Topics: Immutable classes, namedtuples
Updated 2020-10-04


Before looking at namedtuples, we should review what a tuple is. In Python, a tuple is a simple data structure that can be used for grouping arbitrary objects. Important to know is that tuples are immutable. That means that once a tuple has been created, it can not be changed anymore. We already used tuples in our Magical Universe. For example, we defined the pet attribute of the Pupil class to be a tuple:

pet = ('name', 'type')
lissys_pet = ('Ramses', 'cat')

The pet tuple has two fields: name and type that can be accessed using their integer index. Once we create a tuple like lissys_pet we can’t change it anymore. For example, running

lissys_pet[0] = 'Twiggles'

throws a TypeError: 'tuple' object does not support item assignment.


As their name suggests, namedtuples are a variation (or rather extension) of plain tuples. In particular, namedtuples allow us to name the fields of the tuple. This makes it much easier to access the individual fields. Also, it makes our code more readable. In the plain tuple example above, we could access the values stored in the tuple only by using integer indices, as lissys_pet[0] or lissys_pet[1]. When having only two fields this is not too bad. But with more than three fields things become messy.

Creating a namedtuple is easy. There are two kinds of namedtuples we can use: collections.namedtuple or typing.NamedTuple. When using collections.namedtuple our pet tuple would be defined as follows:

from collections import namedtuple
Pet = namedtuple('Pet', ['name, type'])
lissys_pet = Pet('Ramses', 'cat')

We can access the fields of the namedtuple using the field names or their indices:

name = lissys_pet[0]
# or
name =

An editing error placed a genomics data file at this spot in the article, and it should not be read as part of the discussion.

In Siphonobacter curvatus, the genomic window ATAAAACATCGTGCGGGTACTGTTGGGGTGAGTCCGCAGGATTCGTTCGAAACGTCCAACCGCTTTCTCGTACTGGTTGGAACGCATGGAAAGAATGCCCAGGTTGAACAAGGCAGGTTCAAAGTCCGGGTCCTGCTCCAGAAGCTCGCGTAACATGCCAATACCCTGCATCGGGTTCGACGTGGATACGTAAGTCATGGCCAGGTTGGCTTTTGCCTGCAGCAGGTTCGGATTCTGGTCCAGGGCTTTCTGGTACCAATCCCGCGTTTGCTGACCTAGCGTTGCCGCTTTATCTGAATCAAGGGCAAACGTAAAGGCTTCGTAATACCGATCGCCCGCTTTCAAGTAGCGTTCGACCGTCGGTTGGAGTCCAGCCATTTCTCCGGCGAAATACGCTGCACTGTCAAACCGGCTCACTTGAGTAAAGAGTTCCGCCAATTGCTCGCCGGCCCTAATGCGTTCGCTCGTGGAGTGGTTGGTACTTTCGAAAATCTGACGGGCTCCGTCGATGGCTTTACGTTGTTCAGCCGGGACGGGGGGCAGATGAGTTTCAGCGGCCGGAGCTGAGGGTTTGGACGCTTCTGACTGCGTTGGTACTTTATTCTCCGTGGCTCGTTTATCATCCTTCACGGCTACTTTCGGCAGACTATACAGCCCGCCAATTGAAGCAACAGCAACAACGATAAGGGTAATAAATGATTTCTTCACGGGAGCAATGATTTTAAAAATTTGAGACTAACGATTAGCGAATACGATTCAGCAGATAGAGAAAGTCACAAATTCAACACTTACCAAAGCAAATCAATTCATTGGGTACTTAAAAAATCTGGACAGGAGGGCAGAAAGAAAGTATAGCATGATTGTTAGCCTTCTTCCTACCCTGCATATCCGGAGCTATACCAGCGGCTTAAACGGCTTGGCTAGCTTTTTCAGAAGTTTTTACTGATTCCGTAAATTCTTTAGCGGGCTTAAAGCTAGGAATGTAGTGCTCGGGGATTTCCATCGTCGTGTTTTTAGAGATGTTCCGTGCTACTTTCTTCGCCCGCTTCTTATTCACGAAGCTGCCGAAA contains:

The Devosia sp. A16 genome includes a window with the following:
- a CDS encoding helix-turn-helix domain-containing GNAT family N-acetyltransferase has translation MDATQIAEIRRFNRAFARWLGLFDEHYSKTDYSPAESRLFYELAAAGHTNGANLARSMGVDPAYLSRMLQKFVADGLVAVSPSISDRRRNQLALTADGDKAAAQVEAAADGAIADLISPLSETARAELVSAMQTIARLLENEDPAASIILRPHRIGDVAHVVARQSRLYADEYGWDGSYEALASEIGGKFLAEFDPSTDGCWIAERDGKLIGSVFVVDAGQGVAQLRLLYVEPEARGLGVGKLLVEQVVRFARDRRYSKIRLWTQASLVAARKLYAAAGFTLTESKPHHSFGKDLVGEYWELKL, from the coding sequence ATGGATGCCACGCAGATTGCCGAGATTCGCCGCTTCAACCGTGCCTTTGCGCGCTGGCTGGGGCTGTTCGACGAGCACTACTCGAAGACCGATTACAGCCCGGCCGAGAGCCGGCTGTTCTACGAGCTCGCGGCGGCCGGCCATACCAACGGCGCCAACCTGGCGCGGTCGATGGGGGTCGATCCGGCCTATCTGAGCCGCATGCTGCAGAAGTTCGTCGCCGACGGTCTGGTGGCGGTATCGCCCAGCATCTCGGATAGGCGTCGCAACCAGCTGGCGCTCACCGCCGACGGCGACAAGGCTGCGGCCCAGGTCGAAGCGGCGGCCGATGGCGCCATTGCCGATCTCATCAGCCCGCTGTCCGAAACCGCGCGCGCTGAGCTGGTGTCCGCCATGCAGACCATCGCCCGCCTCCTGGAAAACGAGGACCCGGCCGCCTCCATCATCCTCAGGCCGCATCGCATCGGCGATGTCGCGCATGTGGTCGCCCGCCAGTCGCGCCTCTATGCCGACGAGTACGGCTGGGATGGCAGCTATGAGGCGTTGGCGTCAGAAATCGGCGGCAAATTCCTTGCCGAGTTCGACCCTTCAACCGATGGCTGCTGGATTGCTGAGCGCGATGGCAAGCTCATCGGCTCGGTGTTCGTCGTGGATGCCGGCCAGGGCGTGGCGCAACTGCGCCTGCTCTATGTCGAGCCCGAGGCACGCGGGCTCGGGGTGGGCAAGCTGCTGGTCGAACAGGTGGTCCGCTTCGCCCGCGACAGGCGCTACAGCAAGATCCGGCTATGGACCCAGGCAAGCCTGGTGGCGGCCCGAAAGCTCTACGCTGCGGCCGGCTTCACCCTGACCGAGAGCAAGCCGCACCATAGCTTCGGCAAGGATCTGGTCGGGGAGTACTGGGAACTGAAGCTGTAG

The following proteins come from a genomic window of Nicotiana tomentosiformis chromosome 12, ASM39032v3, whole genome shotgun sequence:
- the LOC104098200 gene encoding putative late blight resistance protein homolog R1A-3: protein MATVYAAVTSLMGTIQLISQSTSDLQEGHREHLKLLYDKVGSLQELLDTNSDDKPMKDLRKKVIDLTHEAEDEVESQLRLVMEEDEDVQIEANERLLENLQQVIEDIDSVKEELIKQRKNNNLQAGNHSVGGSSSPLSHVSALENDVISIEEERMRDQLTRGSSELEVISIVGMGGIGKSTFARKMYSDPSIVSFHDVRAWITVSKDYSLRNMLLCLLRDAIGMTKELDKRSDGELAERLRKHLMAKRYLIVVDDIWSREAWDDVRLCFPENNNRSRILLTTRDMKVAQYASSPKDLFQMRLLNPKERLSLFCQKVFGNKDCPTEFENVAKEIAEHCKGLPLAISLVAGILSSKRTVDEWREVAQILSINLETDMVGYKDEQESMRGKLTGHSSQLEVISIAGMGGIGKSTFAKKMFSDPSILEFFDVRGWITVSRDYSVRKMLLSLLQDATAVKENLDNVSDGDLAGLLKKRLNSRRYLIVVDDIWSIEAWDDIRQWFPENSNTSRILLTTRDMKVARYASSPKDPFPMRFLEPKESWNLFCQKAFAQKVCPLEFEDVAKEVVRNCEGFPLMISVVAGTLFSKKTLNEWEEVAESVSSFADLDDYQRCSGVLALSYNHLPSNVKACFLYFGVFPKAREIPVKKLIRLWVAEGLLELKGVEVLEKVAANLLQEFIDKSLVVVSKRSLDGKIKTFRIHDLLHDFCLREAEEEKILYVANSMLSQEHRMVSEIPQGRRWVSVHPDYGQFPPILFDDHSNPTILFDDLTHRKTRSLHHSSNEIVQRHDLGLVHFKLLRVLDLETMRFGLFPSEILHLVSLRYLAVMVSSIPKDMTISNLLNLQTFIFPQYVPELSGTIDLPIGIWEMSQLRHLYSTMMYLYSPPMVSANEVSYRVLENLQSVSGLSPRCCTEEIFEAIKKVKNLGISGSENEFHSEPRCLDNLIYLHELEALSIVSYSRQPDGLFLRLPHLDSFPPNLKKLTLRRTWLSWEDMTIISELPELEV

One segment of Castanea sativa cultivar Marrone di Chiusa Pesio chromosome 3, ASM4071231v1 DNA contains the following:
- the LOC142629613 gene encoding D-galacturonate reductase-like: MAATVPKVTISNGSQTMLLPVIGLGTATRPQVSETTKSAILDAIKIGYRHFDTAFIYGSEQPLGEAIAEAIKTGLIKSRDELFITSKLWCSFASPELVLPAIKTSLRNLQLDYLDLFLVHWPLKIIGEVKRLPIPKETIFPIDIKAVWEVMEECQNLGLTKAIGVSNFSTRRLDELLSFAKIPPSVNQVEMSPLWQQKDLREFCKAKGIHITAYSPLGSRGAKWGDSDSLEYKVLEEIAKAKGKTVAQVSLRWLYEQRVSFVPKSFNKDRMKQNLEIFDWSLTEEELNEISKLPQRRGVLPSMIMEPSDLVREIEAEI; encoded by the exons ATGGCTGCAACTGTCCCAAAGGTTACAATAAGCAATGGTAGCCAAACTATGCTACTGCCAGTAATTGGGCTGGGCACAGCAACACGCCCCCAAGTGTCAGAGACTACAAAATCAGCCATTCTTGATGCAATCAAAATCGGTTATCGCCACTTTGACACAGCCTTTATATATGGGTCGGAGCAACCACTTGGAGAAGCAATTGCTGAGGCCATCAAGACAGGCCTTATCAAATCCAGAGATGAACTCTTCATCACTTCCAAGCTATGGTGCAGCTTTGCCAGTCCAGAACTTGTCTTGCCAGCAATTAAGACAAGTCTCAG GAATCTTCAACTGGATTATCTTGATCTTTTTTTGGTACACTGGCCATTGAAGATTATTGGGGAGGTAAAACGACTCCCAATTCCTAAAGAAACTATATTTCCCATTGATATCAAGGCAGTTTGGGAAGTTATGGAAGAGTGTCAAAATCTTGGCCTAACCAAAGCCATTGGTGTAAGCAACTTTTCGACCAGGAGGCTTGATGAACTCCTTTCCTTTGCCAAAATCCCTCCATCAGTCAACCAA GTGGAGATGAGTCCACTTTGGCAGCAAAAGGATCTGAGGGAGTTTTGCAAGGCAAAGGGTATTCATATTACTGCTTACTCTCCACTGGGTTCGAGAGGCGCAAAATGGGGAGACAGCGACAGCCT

typing.NamedTuple has a slightly different syntax and allows us to specify the type of each field. It also allows us to add methods to the class (although this is possible with collections.namedtuple, too, it’s a little more complex). Another advantage of the namedtuple classes is that they come with an implementation of the __repr__ method. So we don’t have to create that ourselves anymore but get a nice string representation of our objects right away (as you can see in the example below).

from typing import NamedTuple

class Pet(NamedTuple):
    name: str
    type: str

lissys_pet = Pet('Ramses', 'cat')
>>> Pet(name='Ramses', type='cat')

You can read more about typing.NamedTuple in the Python docs.

Dark Army class

We don’t want our pupils, professors and ghosts to be immutable. A suitable group of people for an immutable class are the Dark Army members. Why? Because once you become a member of the Dark Army there is now way back. So let’s create a NamedTuple for them!

from typing import NamedTuple

class DarkArmyMember(NamedTuple):
    name: str
    birthyear: str

    def leader(self) -> 'DarkArmyMember':
        master_odon = DarkArmyMember('Master Odon', 1971)
        return master_odon

From now on we can easily create new Dark Army members:

keres = DarkArmyMember('Keres Fulford', 1983)

>>> DarkArmyMember(name='Keres Fulford', birthyear=1983)

>>> DarkArmyMember(name='Master Odon', birthyear=1971)

Data classes

Note: When using Python 3.7 we can also use dataclasses for creating immutable classes! Data classes are discussed in more detail on day 16 to 18.